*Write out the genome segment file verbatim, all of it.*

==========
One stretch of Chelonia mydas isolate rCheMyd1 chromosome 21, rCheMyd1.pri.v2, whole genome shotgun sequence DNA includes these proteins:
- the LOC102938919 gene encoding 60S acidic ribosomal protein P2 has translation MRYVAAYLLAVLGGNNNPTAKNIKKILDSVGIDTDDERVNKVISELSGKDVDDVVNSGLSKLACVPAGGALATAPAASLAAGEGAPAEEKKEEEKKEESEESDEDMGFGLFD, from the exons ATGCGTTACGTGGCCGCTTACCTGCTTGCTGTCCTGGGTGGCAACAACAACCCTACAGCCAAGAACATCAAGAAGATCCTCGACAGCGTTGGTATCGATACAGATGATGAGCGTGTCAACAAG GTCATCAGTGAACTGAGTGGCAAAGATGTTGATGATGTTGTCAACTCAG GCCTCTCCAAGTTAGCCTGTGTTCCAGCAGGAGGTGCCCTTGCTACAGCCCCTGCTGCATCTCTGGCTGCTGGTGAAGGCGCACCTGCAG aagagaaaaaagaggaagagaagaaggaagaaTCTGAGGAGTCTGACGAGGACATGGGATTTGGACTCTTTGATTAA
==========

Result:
One stretch of Chelonia mydas isolate rCheMyd1 chromosome 21, rCheMyd1.pri.v2, whole genome shotgun sequence DNA includes these proteins:
- the LOC102938919 gene encoding 60S acidic ribosomal protein P2 has translation MRYVAAYLLAVLGGNNNPTAKNIKKILDSVGIDTDDERVNKVISELSGKDVDDVVNSGLSKLACVPAGGALATAPAASLAAGEGAPAEEKKEEEKKEESEESDEDMGFGLFD, from the exons ATGCGTTACGTGGCCGCTTACCTGCTTGCTGTCCTGGGTGGCAACAACAACCCTACAGCCAAGAACATCAAGAAGATCCTCGACAGCGTTGGTATCGATACAGATGATGAGCGTGTCAACAAG GTCATCAGTGAACTGAGTGGCAAAGATGTTGATGATGTTGTCAACTCAG GCCTCTCCAAGTTAGCCTGTGTTCCAGCAGGAGGTGCCCTTGCTACAGCCCCTGCTGCATCTCTGGCTGCTGGTGAAGGCGCACCTGCAG aagagaaaaaagaggaagagaagaaggaagaaTCTGAGGAGTCTGACGAGGACATGGGATTTGGACTCTTTGATTAA